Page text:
Planning to Transition or Sell Out of Your Business

Congratulations! You are to be commended for building a successful business. But before you pat yourself on the back, you need to ask yourself the following question: Do I have a plan in place to realize the value of my business if I die, if I want to retire or if I want to sell the business to certain employees, a third party or a family member?

Unless you have a plan in place that answers this question, you are planning to fail and will not realize for your family or yourself the value of your business. You could even put your family in jeopardy by not planning.

There are several things that you can do to sell or transition your business – all of which will realize the value of your business but all of which require advance planning.

1. You can sell your business to an outside buyer (not an employee or a family member). This entails meeting with an attorney who can advise on the specific steps you need to take so that a buyer will be interested in buying your business and maintaining that level of interest throughout the sale process. If you have not taken all of the legal steps necessary to sell your business, you will either not be able to sell it at all or will likely receive far less than what it is worth. Once you have completed the legal steps to sell your business, you will also need to meet with your accountant and financial advisor for additional assistance.

2. You can sell your business to one or more key employees and that too requires you to meet with your attorney to assist you in formulating a plan that works for you and your employee(s) because if the plan is one-sided (favors the employee(s) or you too much), it will either never be completed or it will fail, leaving you in a position from which your recovery will be difficult if not impossible.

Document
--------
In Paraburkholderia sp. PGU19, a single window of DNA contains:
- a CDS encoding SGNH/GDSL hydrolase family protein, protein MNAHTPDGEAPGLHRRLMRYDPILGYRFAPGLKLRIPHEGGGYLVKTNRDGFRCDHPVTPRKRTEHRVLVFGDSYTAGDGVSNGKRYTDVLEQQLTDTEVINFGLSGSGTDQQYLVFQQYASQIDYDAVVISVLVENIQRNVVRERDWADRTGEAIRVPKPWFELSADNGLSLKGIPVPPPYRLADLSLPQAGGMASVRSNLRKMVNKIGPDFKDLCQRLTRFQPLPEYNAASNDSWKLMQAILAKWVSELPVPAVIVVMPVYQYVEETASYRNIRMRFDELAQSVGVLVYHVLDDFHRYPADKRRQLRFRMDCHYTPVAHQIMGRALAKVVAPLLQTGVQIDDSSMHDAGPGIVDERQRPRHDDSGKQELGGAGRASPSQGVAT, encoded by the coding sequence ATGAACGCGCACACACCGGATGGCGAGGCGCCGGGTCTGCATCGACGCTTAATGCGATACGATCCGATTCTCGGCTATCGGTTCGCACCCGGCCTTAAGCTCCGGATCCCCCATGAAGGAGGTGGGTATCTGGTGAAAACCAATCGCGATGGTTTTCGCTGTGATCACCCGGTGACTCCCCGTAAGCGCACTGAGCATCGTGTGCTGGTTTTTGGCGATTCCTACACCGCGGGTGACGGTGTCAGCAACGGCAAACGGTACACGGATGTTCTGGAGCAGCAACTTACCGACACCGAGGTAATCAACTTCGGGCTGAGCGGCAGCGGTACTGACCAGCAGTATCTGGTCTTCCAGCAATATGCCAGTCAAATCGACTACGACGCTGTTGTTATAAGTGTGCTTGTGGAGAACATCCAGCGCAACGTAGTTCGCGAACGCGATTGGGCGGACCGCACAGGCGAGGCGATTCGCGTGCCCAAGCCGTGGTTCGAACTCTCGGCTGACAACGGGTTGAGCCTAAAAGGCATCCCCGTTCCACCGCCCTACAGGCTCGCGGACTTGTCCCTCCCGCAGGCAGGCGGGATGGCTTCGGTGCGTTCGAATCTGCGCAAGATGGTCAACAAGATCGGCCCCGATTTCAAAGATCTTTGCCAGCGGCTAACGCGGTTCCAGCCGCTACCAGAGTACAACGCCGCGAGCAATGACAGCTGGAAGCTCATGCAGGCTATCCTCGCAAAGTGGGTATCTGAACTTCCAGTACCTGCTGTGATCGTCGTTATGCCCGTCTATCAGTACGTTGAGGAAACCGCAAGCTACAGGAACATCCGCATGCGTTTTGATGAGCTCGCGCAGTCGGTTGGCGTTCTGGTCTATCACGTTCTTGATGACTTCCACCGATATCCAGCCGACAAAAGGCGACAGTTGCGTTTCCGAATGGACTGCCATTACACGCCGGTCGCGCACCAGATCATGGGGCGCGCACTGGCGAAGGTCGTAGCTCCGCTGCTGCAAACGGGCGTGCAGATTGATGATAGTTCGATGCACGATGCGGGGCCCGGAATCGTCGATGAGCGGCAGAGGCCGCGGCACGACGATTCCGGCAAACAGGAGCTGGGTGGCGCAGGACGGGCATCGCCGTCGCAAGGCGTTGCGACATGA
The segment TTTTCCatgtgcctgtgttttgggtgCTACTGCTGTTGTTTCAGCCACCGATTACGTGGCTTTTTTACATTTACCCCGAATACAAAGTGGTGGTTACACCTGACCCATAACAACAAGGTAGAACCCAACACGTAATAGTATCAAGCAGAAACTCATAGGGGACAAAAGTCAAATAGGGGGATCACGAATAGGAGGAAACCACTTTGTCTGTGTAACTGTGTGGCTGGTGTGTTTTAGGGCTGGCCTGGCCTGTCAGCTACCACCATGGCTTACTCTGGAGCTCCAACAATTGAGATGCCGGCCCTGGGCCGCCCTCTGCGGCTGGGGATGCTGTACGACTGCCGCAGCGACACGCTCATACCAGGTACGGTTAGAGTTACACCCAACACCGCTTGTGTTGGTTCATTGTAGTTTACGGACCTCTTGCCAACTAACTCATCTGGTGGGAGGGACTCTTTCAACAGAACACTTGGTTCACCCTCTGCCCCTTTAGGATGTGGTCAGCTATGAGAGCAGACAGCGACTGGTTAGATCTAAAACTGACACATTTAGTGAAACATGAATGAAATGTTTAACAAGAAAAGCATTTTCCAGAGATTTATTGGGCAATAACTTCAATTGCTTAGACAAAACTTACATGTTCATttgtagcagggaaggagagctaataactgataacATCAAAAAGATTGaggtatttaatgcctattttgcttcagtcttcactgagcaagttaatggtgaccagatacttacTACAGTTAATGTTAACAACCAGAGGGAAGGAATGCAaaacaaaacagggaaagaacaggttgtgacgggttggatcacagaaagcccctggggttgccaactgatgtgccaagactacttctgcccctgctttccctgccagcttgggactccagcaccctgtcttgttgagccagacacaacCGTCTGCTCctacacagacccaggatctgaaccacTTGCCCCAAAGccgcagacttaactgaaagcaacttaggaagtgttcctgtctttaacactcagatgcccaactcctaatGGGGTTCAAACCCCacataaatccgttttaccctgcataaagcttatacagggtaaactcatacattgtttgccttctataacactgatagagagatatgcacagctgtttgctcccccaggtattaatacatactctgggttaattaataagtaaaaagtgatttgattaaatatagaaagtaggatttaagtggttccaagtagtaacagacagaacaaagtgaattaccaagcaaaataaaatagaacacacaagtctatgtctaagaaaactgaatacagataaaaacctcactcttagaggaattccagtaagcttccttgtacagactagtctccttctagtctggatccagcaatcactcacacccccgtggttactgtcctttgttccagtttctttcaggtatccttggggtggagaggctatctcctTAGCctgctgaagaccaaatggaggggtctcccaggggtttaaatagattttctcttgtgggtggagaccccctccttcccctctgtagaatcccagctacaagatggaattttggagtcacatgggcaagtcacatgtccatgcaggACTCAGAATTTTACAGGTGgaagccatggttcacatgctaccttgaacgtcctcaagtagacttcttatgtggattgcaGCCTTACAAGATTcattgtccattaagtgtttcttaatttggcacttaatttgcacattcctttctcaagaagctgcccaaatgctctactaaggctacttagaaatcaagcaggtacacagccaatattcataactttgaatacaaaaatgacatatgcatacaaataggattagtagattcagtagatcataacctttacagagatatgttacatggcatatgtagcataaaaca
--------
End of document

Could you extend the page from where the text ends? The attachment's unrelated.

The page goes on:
3. You can sell your business to a family member, but that plan is fraught with legal minefields that must be navigated to succeed.

4. You can transition your business to family members already in the business or key employees. This option has a different set of legal minefields that must be navigated to succeed.

5. Assuming you are insurable and can afford the premiums, you can purchase a life insurance policy on your life with a death benefit equal to the value of your business. This plan might leave your family financially sound, but your business may not survive your death if planning that contemplates your death is not in place. In addition, this plan only considers your death, not retirement.

At The Kaiser Law Firm, P.C., we have counseled numerous business owners in developing a plan to sell or transition their business. If you don’t have a plan in place but would like to initiate a plan, please call us at 314-966-7766 to get started.